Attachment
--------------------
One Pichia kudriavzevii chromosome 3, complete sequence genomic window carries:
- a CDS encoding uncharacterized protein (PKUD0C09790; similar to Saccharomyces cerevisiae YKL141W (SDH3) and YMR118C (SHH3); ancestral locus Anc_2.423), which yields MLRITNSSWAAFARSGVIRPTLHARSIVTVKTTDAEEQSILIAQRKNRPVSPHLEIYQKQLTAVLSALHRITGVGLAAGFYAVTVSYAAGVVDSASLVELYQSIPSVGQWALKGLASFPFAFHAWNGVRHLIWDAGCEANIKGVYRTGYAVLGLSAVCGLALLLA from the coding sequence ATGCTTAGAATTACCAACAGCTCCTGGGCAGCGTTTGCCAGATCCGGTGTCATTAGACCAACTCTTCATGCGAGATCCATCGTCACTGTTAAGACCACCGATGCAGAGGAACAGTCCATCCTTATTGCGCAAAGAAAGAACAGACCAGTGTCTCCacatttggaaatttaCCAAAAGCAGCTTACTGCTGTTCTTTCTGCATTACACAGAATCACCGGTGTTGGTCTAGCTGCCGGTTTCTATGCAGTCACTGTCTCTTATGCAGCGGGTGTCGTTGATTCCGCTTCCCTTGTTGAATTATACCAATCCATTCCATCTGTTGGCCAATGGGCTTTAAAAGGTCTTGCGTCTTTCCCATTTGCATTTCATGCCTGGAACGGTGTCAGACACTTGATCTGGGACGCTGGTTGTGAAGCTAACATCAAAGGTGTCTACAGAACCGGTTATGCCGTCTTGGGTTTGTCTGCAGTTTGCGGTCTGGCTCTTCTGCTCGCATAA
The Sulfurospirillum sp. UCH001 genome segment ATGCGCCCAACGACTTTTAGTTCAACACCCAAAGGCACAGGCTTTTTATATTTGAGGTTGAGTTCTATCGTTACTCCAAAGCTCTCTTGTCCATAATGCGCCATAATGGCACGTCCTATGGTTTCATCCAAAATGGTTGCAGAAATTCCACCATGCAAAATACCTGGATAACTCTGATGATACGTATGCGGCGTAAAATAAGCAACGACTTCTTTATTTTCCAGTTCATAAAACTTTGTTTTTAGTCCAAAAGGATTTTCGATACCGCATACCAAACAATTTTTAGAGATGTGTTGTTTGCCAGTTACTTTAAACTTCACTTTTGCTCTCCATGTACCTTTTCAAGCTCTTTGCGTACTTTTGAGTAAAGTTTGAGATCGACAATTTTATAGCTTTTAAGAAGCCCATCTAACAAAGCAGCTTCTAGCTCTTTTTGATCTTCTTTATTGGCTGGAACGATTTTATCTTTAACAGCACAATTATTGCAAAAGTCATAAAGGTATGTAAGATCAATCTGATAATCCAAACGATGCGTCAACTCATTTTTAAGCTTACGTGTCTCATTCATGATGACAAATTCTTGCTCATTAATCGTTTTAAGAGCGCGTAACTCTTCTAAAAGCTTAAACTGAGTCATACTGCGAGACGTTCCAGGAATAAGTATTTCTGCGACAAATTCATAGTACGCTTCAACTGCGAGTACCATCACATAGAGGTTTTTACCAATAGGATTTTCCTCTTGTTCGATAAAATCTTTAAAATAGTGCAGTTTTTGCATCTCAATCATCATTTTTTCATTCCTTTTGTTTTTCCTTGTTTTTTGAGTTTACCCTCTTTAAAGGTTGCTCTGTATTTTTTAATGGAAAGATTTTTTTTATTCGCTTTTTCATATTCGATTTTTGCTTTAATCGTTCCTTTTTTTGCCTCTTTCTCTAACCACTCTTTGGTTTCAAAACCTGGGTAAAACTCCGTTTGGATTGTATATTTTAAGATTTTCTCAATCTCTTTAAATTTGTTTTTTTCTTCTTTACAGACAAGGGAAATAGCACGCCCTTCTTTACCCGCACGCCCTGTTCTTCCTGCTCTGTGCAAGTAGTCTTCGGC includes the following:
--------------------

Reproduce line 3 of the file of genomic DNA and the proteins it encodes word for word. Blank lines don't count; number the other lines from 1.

The Sulfurospirillum sp. UCH001 genome segment ATGCGCCCAACGACTTTTAGTTCAACACCCAAAGGCACAGGCTTTTTATATTTGAGGTTGAGTTCTATCGTTACTCCAAAGCTCTCTTGTCCATAATGCGCCATAATGGCACGTCCTATGGTTTCATCCAAAATGGTTGCAGAAATTCCACCATGCAAAATACCTGGATAACTCTGATGATACGTATGCGGCGTAAAATAAGCAACGACTTCTTTATTTTCCAGTTCATAAAACTTTGTTTTTAGTCCAAAAGGATTTTCGATACCGCATACCAAACAATTTTTAGAGATGTGTTGTTTGCCAGTTACTTTAAACTTCACTTTTGCTCTCCATGTACCTTTTCAAGCTCTTTGCGTACTTTTGAGTAAAGTTTGAGATCGACAATTTTATAGCTTTTAAGAAGCCCATCTAACAAAGCAGCTTCTAGCTCTTTTTGATCTTCTTTATTGGCTGGAACGATTTTATCTTTAACAGCACAATTATTGCAAAAGTCATAAAGGTATGTAAGATCAATCTGATAATCCAAACGATGCGTCAACTCATTTTTAAGCTTACGTGTCTCATTCATGATGACAAATTCTTGCTCATTAATCGTTTTAAGAGCGCGTAACTCTTCTAAAAGCTTAAACTGAGTCATACTGCGAGACGTTCCAGGAATAAGTATTTCTGCGACAAATTCATAGTACGCTTCAACTGCGAGTACCATCACATAGAGGTTTTTACCAATAGGATTTTCCTCTTGTTCGATAAAATCTTTAAAATAGTGCAGTTTTTGCATCTCAATCATCATTTTTTCATTCCTTTTGTTTTTCCTTGTTTTTTGAGTTTACCCTCTTTAAAGGTTGCTCTGTATTTTTTAATGGAAAGATTTTTTTTATTCGCTTTTTCATATTCGATTTTTGCTTTAATCGTTCCTTTTTTTGCCTCTTTCTCTAACCACTCTTTGGTTTCAAAACCTGGGTAAAACTCCGTTTGGATTGTATATTTTAAGATTTTCTCAATCTCTTTAAATTTGTTTTTTTCTTCTTTACAGACAAGGGAAATAGCACGCCCTTCTTTACCCGCACGCCCTGTTCTTCCTGCTCTGTGCAAGTAGTCTTCGGC includes the following: